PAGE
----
Cryptocurrency primarily enables peer-to-peer transactions, without the involvement of third parties like banks or centralized authorities. But, how could someone trust fund transactions on blockchain not being monitored by anyone? Well! Here the Public and Private keys play the role by serving as crucial elements of secure and transparent crypto transactions. But what on Web3 is that exactly? This blog provides a detailed overview of public and private keys and their significance in the crypto world.
What Are Public and Private Keys?
When you create an account in a multicurrency chat and pay wallet, it automatically generates a set of keys- Public and Private. Both are generated using the cryptography method – used to encrypt and decrypt the information being shared between the peers.
Although public and private keys serve different purposes, both are equally important to complete any transaction.
While the Public key enables users to receive the crypto transactions, private keys allow them to prove their ownership and access the funds associated with the public address.
Here is an example:
- Jack wants to send crypto to Rose.
- Jack asks Rose for her Public Key, which generates an address.
- Jack sends the funds to the address associated with Rose’s Public Key.
- Rose, the recipient, uses her Private Key to access the funds associated with the address created from her Public Key.
How Public Key Is Different From The Private Key?
Here are some key differences between the public key and the private key:
Public Key: Public keys use an algorithm to encrypt data. They are typically used for encryption and verification purposes.
Private Key: Private keys use algorithms for both encryption and decryption. These keys are closely held and used to decrypt data encrypted with the corresponding public key.
Public Key: Public key operations are computationally intensive and slower compared to private key operations. This is because the algorithms used for public key encryption are more complex.
Private Key: Private key operations are faster as they involve simpler symmetric encryption algorithms. This makes private keys more suitable for bulk data encryption.
Public Key: Public keys are freely available and used by anyone who wants to send encrypted data to the key’s owner. They are designed to be publicly accessible and don’t need to be kept secret.
Private Key: Private keys are kept secret and should only be known to the sender and receiver. Sharing a private key with unauthorized parties compromises the security of the data.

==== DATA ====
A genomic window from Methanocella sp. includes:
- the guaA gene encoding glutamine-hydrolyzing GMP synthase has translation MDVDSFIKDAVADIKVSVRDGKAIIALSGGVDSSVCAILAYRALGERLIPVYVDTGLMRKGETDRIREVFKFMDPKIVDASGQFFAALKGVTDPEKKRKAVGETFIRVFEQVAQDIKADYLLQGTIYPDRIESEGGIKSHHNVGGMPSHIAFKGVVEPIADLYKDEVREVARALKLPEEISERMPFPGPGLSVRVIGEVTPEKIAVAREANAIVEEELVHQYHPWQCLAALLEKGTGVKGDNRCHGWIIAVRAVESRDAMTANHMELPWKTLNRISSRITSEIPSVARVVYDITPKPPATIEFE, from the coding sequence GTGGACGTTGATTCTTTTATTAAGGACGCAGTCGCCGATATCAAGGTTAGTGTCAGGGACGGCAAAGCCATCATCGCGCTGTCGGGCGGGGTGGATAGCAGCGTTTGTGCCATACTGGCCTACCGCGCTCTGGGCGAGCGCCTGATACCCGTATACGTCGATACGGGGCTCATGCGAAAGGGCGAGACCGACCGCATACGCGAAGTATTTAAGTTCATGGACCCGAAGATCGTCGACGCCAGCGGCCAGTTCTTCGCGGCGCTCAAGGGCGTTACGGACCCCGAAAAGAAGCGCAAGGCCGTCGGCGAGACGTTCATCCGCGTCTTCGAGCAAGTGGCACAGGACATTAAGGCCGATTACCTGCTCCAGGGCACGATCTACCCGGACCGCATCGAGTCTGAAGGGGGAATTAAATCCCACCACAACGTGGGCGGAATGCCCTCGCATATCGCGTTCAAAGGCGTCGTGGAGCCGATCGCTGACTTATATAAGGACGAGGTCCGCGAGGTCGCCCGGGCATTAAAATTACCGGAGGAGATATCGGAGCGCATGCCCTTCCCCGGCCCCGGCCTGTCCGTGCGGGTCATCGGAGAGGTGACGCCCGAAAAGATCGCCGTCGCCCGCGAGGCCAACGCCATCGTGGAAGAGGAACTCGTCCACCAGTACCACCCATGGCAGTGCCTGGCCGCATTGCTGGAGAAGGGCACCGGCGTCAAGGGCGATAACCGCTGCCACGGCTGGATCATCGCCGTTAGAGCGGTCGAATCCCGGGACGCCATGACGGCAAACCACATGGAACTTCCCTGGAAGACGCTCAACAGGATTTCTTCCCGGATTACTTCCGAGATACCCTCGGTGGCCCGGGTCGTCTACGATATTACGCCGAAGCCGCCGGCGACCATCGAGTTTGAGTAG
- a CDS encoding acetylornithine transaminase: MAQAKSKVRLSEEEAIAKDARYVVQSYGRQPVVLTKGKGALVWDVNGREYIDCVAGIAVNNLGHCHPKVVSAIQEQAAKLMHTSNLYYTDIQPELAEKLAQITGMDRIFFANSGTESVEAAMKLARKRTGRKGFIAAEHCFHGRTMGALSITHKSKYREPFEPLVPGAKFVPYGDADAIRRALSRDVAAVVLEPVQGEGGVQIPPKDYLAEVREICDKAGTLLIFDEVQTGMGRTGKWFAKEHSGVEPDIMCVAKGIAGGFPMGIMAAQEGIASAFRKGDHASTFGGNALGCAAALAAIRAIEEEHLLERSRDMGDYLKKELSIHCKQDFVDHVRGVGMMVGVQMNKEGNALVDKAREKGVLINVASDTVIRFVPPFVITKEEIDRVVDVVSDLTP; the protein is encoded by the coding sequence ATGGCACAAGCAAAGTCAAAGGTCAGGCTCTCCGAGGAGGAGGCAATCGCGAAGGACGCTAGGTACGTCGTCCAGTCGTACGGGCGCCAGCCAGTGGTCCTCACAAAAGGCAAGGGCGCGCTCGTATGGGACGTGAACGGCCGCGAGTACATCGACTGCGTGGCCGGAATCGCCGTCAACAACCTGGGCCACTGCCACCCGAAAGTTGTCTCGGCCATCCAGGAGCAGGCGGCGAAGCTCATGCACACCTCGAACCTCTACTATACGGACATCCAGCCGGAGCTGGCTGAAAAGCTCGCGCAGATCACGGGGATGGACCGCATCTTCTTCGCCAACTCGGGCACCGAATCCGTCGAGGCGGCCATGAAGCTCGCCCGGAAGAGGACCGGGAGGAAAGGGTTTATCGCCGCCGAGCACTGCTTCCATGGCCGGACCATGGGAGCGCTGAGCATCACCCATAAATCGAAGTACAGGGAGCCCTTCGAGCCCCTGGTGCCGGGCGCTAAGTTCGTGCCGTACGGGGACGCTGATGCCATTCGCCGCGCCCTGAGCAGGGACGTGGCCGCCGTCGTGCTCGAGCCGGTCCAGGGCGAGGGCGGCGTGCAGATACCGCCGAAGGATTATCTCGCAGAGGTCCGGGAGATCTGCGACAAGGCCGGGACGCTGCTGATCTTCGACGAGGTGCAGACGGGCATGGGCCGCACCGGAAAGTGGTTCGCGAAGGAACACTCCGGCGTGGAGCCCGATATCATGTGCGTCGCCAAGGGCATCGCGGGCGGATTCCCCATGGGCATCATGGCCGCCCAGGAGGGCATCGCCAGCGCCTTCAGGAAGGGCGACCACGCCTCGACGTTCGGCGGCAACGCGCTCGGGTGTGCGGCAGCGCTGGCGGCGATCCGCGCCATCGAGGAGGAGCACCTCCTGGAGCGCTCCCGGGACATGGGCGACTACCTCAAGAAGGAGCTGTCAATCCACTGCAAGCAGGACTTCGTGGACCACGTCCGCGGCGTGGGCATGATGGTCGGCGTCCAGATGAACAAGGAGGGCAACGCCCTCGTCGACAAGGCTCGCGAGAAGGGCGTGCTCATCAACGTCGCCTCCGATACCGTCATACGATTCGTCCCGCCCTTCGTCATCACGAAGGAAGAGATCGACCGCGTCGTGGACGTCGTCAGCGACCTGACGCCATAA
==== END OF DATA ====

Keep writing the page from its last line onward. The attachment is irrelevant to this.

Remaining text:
Public Key: Public keys are part of asymmetric encryption, where different keys are used for encryption and decryption. The public key is used for encryption, and the private key is for decryption.
Private Key: Private keys are used in symmetric encryption, where the same key is used for encryption and decryption. This makes symmetric encryption faster but requires a secure method for sharing the key.
Public Key: Public keys can be freely shared with multiple people. When you want someone to send you encrypted data, you give them your public key. They can use it to encrypt data that only you, with your private key, can decrypt.
Private Key: Private keys are shared only between the parties involved in the transactions. Sharing a private key with unauthorized individuals would compromise the security of the encrypted data. Therefore, private keys are not typically shared.
Private Key and Seed Phrase: Are They Same?
Though private keys and seed phrase serves different purposes, there are some things in common. Private keys are used to execute the crypto transaction on a blockchain network, and a seed phrase is used to recover the chat wallet. If a user loses their private key or access to the wallet, they can regain access to their funds using the seedphrase. Despite the role, both must be protected, otherwise one can end up losing all their crypto funds.
Public and Private Keys: Benefits
Authentication – Public key cryptography provides a secure method for verifying digital identities online. It enables entities like websites, email senders, and software publishers to prove they are who they claim to be.
Confidentiality – Public key cryptography enables secure, private communication between parties. Data that is encrypted with the recipient’s public key can only be decrypted by the recipient’s corresponding private key. This cryptographic process ensures that only the intended recipient can access and read the decrypted contents, thus maintaining confidentiality.
Data Integrity – Digital signatures, enabled by public-private key pairs and cryptographic techniques like hashing and encryption, validate the authenticity and integrity of messages, documents, and files. They ensure data has not been tampered with or altered since being digitally signed.
Non-repudiation – By using digital signatures tied to a private key, parties can cryptographically prove they are the source of data. This prevents the sender from denying or repudiating the data, as long as they keep their private key secure.
While the Public key provides the foundation for strong encryption and data security online, the private key proves identity and allows data to be decrypted. Together, they enable confidential communication and validate digital signatures. With public and private keys, individuals and organizations can encrypt sensitive data, authenticate themselves on networks, and digitally sign documents or transactions. Leveraging this powerful cryptographic innovation allows all of us to transact in crypto privately and securely.